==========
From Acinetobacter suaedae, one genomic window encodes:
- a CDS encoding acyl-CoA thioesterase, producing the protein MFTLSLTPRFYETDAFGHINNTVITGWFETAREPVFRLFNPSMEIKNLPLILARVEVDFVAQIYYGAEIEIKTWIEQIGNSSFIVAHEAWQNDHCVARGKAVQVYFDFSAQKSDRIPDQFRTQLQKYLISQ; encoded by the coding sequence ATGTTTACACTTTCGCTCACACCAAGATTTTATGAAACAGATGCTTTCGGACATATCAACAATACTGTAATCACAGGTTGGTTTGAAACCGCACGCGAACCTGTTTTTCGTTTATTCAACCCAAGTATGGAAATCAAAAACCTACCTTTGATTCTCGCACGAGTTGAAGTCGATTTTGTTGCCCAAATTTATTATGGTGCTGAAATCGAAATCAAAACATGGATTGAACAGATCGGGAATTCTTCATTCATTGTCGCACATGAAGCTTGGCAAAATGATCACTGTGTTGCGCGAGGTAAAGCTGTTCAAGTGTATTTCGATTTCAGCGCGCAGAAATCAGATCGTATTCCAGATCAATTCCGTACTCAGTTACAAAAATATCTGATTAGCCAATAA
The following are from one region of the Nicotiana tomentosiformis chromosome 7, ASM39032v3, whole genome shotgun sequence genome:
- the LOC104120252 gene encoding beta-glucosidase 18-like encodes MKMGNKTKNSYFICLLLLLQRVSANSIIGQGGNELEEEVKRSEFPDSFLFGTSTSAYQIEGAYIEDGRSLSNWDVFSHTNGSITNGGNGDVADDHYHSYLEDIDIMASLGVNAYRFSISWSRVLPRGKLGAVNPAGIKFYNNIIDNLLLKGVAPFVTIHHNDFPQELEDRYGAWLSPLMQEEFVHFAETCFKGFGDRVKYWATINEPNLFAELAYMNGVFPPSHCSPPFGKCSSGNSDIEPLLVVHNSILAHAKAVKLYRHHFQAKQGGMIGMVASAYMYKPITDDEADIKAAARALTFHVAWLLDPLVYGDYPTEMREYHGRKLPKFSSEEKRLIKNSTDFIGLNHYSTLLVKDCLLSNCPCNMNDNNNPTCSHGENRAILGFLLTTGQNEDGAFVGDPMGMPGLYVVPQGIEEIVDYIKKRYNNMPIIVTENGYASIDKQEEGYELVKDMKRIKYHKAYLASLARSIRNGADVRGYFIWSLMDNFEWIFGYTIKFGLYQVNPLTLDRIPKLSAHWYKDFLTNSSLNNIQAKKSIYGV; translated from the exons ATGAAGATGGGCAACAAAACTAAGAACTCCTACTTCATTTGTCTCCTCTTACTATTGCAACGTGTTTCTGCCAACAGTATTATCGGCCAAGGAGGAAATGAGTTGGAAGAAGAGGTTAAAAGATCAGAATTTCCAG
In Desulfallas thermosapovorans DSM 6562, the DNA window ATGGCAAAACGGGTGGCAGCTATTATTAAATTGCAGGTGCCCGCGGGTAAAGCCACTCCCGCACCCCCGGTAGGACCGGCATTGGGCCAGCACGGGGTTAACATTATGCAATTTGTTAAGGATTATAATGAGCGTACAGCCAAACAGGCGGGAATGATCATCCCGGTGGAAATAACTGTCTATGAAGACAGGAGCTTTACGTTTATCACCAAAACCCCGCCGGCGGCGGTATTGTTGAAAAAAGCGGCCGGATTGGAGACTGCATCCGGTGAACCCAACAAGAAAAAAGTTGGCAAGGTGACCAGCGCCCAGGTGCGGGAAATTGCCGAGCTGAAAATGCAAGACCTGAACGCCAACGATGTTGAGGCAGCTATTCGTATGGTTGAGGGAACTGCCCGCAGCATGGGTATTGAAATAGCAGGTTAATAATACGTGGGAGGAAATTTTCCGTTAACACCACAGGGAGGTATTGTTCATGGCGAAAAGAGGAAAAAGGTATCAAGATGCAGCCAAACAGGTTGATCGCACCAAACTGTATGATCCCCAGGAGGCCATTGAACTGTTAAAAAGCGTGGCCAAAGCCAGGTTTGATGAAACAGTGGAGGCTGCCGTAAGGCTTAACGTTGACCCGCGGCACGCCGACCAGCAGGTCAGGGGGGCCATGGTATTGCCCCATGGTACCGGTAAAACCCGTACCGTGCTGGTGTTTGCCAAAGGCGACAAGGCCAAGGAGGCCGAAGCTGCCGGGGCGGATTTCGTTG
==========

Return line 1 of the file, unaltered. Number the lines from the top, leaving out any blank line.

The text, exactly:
From Acinetobacter suaedae, one genomic window encodes: